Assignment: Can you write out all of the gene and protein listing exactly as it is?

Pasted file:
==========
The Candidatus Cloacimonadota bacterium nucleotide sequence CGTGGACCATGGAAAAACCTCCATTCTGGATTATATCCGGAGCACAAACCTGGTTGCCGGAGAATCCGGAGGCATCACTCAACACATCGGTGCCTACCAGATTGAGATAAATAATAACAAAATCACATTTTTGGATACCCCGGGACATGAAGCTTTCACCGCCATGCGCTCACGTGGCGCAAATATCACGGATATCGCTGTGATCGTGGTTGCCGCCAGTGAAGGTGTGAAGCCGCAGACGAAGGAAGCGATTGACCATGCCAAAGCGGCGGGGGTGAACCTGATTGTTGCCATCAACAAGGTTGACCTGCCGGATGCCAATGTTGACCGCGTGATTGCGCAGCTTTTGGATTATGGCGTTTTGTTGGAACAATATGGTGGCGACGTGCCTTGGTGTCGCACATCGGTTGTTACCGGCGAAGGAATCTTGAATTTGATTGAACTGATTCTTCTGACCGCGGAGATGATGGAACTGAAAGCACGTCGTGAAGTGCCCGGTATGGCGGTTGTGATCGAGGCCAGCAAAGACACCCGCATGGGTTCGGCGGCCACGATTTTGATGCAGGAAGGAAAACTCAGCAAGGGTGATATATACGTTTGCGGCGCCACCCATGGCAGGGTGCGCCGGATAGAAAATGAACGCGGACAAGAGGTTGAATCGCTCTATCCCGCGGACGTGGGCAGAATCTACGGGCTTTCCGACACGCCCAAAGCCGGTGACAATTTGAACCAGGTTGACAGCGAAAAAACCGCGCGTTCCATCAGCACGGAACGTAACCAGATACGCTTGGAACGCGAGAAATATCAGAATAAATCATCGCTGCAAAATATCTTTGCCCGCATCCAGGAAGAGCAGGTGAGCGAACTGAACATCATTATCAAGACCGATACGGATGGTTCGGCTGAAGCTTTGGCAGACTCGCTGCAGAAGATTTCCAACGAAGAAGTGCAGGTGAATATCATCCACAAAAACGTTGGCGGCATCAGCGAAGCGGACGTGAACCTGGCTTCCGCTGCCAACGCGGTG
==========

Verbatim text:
The Candidatus Cloacimonadota bacterium nucleotide sequence CGTGGACCATGGAAAAACCTCCATTCTGGATTATATCCGGAGCACAAACCTGGTTGCCGGAGAATCCGGAGGCATCACTCAACACATCGGTGCCTACCAGATTGAGATAAATAATAACAAAATCACATTTTTGGATACCCCGGGACATGAAGCTTTCACCGCCATGCGCTCACGTGGCGCAAATATCACGGATATCGCTGTGATCGTGGTTGCCGCCAGTGAAGGTGTGAAGCCGCAGACGAAGGAAGCGATTGACCATGCCAAAGCGGCGGGGGTGAACCTGATTGTTGCCATCAACAAGGTTGACCTGCCGGATGCCAATGTTGACCGCGTGATTGCGCAGCTTTTGGATTATGGCGTTTTGTTGGAACAATATGGTGGCGACGTGCCTTGGTGTCGCACATCGGTTGTTACCGGCGAAGGAATCTTGAATTTGATTGAACTGATTCTTCTGACCGCGGAGATGATGGAACTGAAAGCACGTCGTGAAGTGCCCGGTATGGCGGTTGTGATCGAGGCCAGCAAAGACACCCGCATGGGTTCGGCGGCCACGATTTTGATGCAGGAAGGAAAACTCAGCAAGGGTGATATATACGTTTGCGGCGCCACCCATGGCAGGGTGCGCCGGATAGAAAATGAACGCGGACAAGAGGTTGAATCGCTCTATCCCGCGGACGTGGGCAGAATCTACGGGCTTTCCGACACGCCCAAAGCCGGTGACAATTTGAACCAGGTTGACAGCGAAAAAACCGCGCGTTCCATCAGCACGGAACGTAACCAGATACGCTTGGAACGCGAGAAATATCAGAATAAATCATCGCTGCAAAATATCTTTGCCCGCATCCAGGAAGAGCAGGTGAGCGAACTGAACATCATTATCAAGACCGATACGGATGGTTCGGCTGAAGCTTTGGCAGACTCGCTGCAGAAGATTTCCAACGAAGAAGTGCAGGTGAATATCATCCACAAAAACGTTGGCGGCATCAGCGAAGCGGACGTGAACCTGGCTTCCGCTGCCAACGCGGTG